(dd) Monetary obligations assumed by the client as well as manner of payment;
(ee) Whether cooling off rights are offered and, if so, procedures for the exercise of such rights;
(ff) Any material investment or other risks associated with the product;
(c) take reasonable steps to establish whether the financial product identified is wholly or partially a replacement for an existing financial product of the client and, if it is such a replacement, inform the client of actual and potential financial implications, costs and consequence set out in clause 8(1)(d) of this Code before any transaction is concluded.
(3) A direct marketer must prior to the conclusion of any transaction and where a contract is concluded provide the client with the following information, provided where such information is provided orally, it must be confirmed in writing within 30 days:
(a) Telephone contact details of the compliance department of the product supplier;
(b) To what extent the product is readily realisable or the funds concerned are accessible where appropriate;
(c) Details of manner in which benefits will be paid;
(d) Any restrictions on or penalties for early termination or withdrawal from the product, or other effects, if any, of such termination or withdrawal;
(e) Charges and fees to be levied against the product including the amount and frequency thereof and where the product has an investment component, the net investment amount ultimately invested for the benefit of the client;
(f) Commission, consideration, fees, charges or brokerages payable to the direct marketer by the client, or by the product supplier or by any other person;
(g) On request, the past investment performance of the product, where applicable, over periods and at intervals which are reasonable with regard to the type of product involved;
(h) Consequences of non-compliance with monetary obligations assumed by the client and any anticipated or contractual escalations, increases or additions;
(i) In the case of an insurance product in respect of which provision is made for increase of premiums, abbreviated disclosures of such contractual increases;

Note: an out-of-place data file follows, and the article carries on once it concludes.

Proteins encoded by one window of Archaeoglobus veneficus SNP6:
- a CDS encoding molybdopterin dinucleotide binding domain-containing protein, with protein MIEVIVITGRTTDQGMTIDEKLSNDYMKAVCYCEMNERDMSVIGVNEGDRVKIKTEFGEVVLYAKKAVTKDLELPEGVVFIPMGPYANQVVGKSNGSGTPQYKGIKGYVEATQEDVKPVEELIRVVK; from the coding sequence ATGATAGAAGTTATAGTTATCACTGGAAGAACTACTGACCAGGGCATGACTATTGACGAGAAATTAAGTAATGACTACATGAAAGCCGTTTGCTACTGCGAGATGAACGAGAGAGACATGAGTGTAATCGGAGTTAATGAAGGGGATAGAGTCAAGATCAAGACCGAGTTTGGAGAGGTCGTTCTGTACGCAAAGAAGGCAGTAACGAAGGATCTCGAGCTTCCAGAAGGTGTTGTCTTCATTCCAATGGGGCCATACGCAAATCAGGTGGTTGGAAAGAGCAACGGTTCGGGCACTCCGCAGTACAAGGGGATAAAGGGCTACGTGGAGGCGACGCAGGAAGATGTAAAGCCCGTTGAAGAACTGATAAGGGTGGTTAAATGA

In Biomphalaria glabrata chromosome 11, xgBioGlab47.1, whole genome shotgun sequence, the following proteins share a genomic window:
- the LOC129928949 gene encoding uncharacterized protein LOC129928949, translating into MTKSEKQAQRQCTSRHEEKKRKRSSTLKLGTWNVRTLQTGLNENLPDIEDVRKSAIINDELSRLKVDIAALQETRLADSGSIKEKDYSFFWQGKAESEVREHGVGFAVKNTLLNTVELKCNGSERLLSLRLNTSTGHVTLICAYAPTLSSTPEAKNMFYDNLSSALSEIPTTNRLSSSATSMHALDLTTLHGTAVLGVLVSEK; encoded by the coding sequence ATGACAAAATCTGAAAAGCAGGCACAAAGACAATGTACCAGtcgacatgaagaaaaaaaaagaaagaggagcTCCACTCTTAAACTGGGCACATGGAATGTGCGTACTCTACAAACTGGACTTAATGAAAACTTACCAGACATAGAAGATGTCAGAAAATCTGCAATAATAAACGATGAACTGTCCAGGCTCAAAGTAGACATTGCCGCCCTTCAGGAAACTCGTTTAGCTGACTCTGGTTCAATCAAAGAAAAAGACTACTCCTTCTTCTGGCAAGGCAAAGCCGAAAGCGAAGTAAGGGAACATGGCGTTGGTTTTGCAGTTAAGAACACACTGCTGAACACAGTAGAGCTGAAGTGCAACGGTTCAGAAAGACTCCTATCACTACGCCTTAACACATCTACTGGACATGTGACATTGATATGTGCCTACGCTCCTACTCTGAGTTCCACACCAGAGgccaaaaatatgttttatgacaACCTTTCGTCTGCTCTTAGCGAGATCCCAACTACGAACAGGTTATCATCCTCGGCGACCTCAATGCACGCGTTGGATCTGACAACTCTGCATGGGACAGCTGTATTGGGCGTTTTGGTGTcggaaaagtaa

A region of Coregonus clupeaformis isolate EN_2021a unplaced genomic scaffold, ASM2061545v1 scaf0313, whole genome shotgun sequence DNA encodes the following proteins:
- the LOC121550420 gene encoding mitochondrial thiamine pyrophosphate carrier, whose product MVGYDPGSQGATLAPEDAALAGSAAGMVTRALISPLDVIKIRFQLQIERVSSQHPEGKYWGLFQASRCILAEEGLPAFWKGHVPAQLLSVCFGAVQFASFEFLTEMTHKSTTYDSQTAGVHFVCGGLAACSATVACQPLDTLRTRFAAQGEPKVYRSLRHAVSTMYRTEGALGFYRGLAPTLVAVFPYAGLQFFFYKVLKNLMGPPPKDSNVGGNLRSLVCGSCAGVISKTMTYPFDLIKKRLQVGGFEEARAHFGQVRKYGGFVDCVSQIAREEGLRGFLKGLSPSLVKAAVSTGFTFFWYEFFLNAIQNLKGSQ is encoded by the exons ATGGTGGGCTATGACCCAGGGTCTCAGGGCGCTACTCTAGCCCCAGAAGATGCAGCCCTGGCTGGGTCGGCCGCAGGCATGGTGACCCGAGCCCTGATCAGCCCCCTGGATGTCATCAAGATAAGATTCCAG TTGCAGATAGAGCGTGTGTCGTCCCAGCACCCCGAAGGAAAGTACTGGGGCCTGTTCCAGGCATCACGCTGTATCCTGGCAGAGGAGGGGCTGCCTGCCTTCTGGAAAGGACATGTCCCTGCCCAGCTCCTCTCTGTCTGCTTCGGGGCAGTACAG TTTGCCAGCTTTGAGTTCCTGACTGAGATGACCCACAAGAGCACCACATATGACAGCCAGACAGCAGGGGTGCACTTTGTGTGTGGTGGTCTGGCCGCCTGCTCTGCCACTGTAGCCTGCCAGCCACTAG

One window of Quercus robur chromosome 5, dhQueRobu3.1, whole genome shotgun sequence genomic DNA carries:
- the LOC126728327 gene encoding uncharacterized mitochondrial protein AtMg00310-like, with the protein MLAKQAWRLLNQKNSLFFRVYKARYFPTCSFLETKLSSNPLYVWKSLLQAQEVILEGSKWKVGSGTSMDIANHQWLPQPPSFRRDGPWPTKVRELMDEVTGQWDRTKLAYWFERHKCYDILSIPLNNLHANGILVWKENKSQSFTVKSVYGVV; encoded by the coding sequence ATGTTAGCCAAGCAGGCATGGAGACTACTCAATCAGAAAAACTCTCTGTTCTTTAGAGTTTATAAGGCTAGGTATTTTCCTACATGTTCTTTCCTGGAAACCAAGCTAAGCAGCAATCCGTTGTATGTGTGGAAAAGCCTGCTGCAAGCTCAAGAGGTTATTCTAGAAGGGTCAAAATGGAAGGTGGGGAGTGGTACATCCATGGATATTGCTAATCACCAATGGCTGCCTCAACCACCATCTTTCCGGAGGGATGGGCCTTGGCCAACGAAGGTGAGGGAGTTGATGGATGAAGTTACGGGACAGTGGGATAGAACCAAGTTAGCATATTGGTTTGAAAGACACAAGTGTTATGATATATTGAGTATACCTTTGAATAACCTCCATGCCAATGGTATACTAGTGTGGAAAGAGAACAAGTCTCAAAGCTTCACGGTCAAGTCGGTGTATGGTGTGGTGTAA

(j) Concise details of any special terms and conditions, exclusions, waiting periods, loadings, penalties, excesses, restrictions or circumstances in which benefits will not be provided;
(k) Any guaranteed minimum benefits or other guarantees where appropriate.
(l) That recordings of telephone discussions (where applicable) will be made available to the client on request
(4) A direct marketer must provide a client (where appropriate) with a record of advice as contemplated in section 9(1)(a) to (d) in writing.
(5) A direct marketer shall be obliged to record all telephone conversations with clients in the course of direct marketing and must have appropriate procedures and systems in place to store and retrieve such recordings. Records of advice furnished to a client telephonically need not be reduced to writing but a copy of the relevant voicelogged records must be provided, on request, to the client or Registrar within a reasonable time.
(6) Notwithstanding the above or contrary provision in the code, such of the information required to be provided to the client in terms of clauses 4, 5 and 7 of this Code as has not yet been recorded or provided to the client in writing before the conclusion of any transaction, must be provided to the client in writing within 30 days thereafter.